Monday, July 9, 2012

What is the purpose of being a kid?

Rabbi Avi Orlow, Director of Jewish Education at the Foundation for Jewish Camp, posed this question to our generation's foremost Talmud scholar, Rabbi Adin Steinsaltz.  The rabbis thoughts follow:

Childhood is when we see and experience things for the first time, discover anew that which is already there. Children have the delight of discovery. As adults, we acquire a more organized way of learning and studying, but also lose the feel of the freshness of things. Because of that, most adults are – almost by definition – slightly dull.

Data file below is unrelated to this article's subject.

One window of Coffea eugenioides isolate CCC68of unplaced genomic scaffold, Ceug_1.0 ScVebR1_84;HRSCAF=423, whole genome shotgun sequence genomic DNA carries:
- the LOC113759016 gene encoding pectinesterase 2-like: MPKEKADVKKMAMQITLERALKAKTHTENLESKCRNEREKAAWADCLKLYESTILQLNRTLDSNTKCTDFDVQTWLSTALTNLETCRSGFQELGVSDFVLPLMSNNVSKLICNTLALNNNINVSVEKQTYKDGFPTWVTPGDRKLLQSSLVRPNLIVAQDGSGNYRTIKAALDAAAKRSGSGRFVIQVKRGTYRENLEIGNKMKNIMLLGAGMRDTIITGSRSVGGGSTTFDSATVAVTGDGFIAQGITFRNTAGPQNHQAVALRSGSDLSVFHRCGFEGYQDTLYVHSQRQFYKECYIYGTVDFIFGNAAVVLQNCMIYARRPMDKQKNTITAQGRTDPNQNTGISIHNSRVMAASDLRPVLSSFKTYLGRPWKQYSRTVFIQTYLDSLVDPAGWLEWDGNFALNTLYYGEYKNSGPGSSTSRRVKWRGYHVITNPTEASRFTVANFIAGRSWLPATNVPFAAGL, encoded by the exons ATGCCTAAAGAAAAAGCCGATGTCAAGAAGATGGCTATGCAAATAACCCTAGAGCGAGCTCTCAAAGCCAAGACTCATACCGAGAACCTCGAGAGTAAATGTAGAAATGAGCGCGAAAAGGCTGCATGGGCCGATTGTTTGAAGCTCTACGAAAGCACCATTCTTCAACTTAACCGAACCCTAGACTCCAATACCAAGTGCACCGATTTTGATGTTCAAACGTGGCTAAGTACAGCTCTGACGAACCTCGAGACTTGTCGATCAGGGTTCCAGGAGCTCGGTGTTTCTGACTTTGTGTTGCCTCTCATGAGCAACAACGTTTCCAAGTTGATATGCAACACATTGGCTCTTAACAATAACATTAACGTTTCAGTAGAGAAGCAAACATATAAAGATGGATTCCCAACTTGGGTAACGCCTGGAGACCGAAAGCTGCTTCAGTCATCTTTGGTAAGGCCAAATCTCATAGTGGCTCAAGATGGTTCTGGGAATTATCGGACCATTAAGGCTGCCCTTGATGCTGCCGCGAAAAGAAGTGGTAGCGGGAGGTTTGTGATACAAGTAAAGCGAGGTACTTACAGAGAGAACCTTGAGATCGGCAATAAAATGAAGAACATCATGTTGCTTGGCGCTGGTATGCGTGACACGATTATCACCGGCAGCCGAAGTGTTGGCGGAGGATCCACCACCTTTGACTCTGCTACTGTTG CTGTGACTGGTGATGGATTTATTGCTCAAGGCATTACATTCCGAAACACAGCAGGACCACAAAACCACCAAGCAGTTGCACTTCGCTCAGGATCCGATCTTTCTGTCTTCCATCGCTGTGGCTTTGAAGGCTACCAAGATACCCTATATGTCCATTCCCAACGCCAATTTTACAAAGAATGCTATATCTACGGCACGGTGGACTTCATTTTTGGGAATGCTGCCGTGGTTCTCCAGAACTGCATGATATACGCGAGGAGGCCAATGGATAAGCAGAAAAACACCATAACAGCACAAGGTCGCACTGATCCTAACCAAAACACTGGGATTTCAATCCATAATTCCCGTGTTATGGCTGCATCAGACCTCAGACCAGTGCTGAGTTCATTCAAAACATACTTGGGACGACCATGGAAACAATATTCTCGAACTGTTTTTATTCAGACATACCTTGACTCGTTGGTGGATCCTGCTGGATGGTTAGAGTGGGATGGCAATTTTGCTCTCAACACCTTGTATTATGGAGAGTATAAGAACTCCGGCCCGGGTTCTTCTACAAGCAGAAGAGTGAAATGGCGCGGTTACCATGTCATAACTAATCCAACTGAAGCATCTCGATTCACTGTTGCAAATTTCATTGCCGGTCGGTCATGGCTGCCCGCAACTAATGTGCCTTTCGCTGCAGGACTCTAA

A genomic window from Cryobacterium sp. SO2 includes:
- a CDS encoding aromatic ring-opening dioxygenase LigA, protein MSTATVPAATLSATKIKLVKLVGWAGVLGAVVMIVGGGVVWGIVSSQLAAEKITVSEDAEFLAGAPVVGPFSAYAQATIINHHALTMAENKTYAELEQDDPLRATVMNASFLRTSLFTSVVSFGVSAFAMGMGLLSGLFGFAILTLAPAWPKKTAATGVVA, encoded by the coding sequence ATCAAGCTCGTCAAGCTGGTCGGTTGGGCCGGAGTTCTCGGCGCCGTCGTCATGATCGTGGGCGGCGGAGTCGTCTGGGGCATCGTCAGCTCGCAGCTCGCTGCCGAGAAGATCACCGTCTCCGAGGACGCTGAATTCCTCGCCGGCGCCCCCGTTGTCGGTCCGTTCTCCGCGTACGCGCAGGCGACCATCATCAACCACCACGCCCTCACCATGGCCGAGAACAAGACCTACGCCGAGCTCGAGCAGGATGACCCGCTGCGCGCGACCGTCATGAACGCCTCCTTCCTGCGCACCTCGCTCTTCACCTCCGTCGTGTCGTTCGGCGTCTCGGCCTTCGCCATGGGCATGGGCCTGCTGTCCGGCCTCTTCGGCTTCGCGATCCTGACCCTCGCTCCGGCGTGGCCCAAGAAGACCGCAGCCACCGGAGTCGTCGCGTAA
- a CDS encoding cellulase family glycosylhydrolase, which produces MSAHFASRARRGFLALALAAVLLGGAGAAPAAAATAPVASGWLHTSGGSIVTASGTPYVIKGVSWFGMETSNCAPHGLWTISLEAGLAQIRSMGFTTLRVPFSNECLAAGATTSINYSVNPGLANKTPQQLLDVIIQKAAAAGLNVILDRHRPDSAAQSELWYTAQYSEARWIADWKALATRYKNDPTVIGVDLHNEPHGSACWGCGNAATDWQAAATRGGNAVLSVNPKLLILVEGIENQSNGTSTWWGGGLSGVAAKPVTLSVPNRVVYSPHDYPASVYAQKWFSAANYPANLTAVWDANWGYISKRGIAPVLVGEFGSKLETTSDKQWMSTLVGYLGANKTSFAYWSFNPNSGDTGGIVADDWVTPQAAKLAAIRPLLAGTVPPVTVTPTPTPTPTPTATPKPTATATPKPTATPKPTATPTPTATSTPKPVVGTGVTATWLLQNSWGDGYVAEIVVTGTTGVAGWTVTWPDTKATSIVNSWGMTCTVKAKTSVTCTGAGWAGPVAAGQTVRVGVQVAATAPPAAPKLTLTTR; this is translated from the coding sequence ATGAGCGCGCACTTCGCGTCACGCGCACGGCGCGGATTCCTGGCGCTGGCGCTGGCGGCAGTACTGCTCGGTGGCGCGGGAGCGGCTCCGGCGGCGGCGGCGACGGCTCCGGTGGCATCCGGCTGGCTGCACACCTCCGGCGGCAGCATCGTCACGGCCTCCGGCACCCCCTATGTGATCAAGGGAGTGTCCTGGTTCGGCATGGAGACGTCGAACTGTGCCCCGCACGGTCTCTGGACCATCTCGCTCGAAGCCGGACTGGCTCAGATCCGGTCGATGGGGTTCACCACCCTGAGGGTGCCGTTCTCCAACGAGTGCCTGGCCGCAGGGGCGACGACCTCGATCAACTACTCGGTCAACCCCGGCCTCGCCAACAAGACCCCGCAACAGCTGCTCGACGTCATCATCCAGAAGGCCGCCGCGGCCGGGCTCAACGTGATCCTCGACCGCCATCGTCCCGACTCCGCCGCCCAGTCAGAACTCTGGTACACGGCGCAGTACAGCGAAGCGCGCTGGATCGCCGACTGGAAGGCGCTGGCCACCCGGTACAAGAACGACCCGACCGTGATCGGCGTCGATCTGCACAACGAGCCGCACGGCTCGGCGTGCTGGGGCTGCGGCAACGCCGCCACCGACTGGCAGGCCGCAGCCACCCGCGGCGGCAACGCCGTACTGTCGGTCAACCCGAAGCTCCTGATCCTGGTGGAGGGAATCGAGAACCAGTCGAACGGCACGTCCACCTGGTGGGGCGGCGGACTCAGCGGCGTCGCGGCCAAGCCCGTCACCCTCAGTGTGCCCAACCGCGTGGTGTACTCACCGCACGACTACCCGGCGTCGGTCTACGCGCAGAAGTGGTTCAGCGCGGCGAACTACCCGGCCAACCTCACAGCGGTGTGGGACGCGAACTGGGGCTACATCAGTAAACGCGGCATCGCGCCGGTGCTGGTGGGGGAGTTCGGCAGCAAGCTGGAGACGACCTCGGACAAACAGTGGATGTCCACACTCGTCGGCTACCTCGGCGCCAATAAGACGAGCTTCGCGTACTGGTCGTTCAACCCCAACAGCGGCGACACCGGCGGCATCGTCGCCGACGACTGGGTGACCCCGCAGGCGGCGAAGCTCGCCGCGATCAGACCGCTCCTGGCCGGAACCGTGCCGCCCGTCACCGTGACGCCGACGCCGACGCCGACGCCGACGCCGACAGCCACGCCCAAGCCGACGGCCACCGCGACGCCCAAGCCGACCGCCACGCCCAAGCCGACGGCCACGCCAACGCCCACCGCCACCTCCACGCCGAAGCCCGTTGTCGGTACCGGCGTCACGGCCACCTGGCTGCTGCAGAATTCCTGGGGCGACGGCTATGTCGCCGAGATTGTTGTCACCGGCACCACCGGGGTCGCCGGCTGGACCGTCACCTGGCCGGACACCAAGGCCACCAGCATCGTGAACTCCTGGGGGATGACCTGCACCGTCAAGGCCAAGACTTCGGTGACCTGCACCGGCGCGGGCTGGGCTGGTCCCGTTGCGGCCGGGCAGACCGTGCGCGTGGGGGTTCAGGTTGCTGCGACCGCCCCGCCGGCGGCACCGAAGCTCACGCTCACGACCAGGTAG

Creative ability is only found in those who retain a part of their childhood. The artist and the scientist both have this freshness of view. An apple falls from a tree: the child asks – why does it fall and not fly? –and such questions are the beginning of science.
Even some human emotions stem from our most child-like parts: being in love is the ability to see the “other” as someone novel whom you can have dreams about.
The child’s inner and outer ability to grow is the real source of our life.

Rabbi Avi Orlow, Director of Education at the Foundation for Jewish Camp, responds:
I spend my summers traveling to see the great work being done by scores of non-profit Jewish overnight summer camps. Camp is a uniquely child-centered environment. It is a wonderful place just because everyone, adults included, is open to the experience of wonder. In childhood, fun and learning need not be distinct activities. Camp is not just a location; it is also an invitation. It is a call to all of us to reconnect with our inner child.